Giovanni Battista SAMMARTINI (1700 - 1775) Sonate per clavicembalo
Sonata in G (1761) [10:49]
Sonata in E flat (1761) [11:08]
Sonata in D (1762) [7:33]
Sonata in G (1764) [7:43]
Sonata in C (1764) [7:27]
Sonata in B flat (1765) [7:52]
Sonata in C (1765) [5:56]
Sonata in G (ms) [5:29]
Susanna Piolanti (harpsichord)
rec. 2015, Studio Piolanti, Ravenna, Italy TACTUSTC701902 [64:33]
Giovanni Battista Sammartini "was a leading figure in the development of the Classical style", according to Bathian Churgin in New Grove. One wouldn't guess, if one looks at the number of recordings. ArkivMusic lists 36 recordings; that seems not too bad. However, only a relatively small number of them is entirely devoted to compositions by Sammartini. If we confine ourselves to performances on period instruments, the harvest is rather meagre. There is still much work to do in order to create a more complete picture of a composer, who had an unmistakable influence on Haydn in the genre of the symphony.
Sammartini was the son of a French oboist, who had emigrated to Italy. Giovanni Battista was probably born in Milan, as was his brother Giuseppe, five years his senior. They played together as oboists at S Celso in Milan in 1717, and three years later they were listed as such in the orchestra of the Regio Ducal Teatro there. Whereas his brother went to London, where he developed into one of the most celebrated performers of his time, Giovanni Battista stayed in Milan all his life. He played a crucial role in the city's musical life and composed many pieces for special occasions of the church and the state. He was also a prolific composer; many of his works were printed in Paris and London. His work list includes 142 symphonies, but a large number are of doubtful authenticity. This seems an indication of his reputation: it was profitable to publish a composition with his name on the title page.
The present disc sheds light on what is probably the least-known part of his oeuvre. The work list in New Grove mentions "c40 sonatas", but adds "many doubtful". Nothing of his output in this department was published separately: the sonatas, which were printed, are included in anthologies, together with pieces by composers such as his fellow Italian Domenico Alberti (who gave the Alberti bass its name) and the Swedish-born Johan Joachim Agrell.
Sammartini's oeuvre is generally divided into three different periods: the first shows a mixture of late-baroque and early classical elements; the second is called 'pre-classical/galant' and the last period shows a fully developed classical style. Most of the sonatas which Susanna Piolanti selected for her recording, are probably from the period 1730 to 1750, and therefore largely belong to the galant period. The fact that all the sonatas are in major keys bears witness to that. The sonatas recorded here were intended for amateurs; the dates of publication show that such music was still popular at the time, that the classical style already manifested itself. The disc closes with a sonata, which has been preserved in manuscript and is probably the latest work of this programme.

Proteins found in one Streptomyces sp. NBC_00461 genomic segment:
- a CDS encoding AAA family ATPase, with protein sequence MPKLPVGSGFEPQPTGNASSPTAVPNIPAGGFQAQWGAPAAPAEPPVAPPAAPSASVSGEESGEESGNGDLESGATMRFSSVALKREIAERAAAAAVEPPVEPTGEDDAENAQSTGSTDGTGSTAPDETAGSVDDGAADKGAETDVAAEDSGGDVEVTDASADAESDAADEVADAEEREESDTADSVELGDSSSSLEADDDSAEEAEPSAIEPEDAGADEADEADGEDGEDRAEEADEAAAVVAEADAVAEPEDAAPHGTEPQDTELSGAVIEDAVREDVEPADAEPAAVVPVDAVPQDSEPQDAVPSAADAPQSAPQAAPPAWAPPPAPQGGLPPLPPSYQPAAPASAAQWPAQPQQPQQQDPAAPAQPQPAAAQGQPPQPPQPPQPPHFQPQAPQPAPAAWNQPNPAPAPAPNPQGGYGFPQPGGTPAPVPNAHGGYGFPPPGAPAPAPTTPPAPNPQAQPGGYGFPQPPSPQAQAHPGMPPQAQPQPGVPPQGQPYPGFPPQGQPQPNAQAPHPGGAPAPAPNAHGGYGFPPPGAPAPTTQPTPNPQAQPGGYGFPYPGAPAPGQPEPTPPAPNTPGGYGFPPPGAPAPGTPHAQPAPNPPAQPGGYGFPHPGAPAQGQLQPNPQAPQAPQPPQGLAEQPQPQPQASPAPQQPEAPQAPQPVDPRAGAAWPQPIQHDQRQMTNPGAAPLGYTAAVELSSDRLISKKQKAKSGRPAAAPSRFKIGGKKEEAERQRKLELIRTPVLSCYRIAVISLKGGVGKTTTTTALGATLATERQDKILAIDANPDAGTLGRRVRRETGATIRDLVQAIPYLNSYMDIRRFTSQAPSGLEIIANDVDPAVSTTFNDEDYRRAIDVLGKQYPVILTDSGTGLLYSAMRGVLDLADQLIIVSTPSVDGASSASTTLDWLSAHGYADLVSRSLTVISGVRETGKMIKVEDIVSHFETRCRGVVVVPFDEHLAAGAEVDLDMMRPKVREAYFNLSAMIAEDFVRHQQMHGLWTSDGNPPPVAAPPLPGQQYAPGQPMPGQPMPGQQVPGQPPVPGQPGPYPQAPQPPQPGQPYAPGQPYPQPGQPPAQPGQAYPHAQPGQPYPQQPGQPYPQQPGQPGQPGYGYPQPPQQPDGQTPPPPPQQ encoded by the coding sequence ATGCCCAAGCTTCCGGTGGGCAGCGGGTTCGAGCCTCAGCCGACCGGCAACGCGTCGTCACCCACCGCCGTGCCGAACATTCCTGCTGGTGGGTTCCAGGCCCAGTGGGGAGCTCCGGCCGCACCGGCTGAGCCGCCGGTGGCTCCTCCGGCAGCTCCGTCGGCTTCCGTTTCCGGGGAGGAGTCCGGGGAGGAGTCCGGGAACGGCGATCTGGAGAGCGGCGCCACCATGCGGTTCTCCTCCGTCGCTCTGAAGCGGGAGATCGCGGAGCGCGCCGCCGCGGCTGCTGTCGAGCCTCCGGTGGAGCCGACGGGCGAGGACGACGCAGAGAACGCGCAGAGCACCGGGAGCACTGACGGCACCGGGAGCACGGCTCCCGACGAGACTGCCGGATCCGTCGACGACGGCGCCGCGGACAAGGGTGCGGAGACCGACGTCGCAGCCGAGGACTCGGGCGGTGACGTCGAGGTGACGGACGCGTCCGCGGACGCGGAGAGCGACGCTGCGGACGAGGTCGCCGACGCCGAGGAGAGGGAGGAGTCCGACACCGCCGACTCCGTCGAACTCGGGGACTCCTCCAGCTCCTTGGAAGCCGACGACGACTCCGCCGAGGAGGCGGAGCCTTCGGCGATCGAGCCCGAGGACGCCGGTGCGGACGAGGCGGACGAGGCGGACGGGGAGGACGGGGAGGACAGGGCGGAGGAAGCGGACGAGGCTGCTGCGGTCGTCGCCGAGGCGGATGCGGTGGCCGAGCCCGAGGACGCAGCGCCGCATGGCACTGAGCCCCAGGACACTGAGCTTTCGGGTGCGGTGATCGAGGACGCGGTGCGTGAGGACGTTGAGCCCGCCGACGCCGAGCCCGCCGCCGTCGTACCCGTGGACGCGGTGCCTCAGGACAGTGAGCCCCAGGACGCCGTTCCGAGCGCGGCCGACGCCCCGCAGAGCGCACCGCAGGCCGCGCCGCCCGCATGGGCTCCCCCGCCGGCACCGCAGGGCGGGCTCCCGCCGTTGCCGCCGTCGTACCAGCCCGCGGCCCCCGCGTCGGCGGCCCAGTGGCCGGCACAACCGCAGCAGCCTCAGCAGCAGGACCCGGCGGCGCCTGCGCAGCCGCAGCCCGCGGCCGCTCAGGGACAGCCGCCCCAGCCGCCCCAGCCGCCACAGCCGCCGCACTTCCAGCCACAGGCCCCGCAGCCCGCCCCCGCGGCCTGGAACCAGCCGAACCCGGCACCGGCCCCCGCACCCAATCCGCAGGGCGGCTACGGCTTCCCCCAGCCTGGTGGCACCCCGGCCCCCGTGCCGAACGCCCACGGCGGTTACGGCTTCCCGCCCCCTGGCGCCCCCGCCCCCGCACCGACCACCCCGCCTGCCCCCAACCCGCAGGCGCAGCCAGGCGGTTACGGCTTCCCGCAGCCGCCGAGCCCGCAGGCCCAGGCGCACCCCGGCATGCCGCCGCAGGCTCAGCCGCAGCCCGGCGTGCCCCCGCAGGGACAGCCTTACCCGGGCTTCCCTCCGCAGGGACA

It is also the technically most demanding. It is in one movement (presto) and includes passages, which require the crossing of the hands. All the sonatas are - as was the custom at the time - in two parts. The thematic material is given to the right hand, whereas the role of the left hand is restricted to that of an accompaniment. It often plays repeated bass patterns, known as 'drum basses'. As one may expect in music for amateurs, there are hardly any harmonic experiments. Most notable are some episodes with chromaticism in the allegro from the Sonata in D from the collection of 1762.
It is interesting that the edition of 1765 mentions the fortepiano as an alternative to the harpsichord. That attests to the early use of this instrument in England. The liner-notes point out that these sonatas can also be played at the organ. Susanna Piolanti confines herself to the harpsichord; she plays an instrument with one manual built in 1988, based on a harpsichord by Vincenzo Sodi from 1782. It seems the right instrument for this repertoire, although - considering that these sonatas were published in London and clearly intended for the international market - another instrument could have been used in alternation. That would have resulted in more variety in sound.
These sonatas are not of the category of pieces one can't do without. They are not fundamentally different from what was produced in large numbers at the time. But they are good for a little more than an hour of entertainment, thanks also to Ms Piolanti's fine playing. Unless you are a diehard harpsichord aficionado, you should probably listen to a couple of sonatas at a time. In any case, it is enjoyable that this disc contributes to our knowledge of a composer, who still awaits to be fully appreciated.
Johan van Veen
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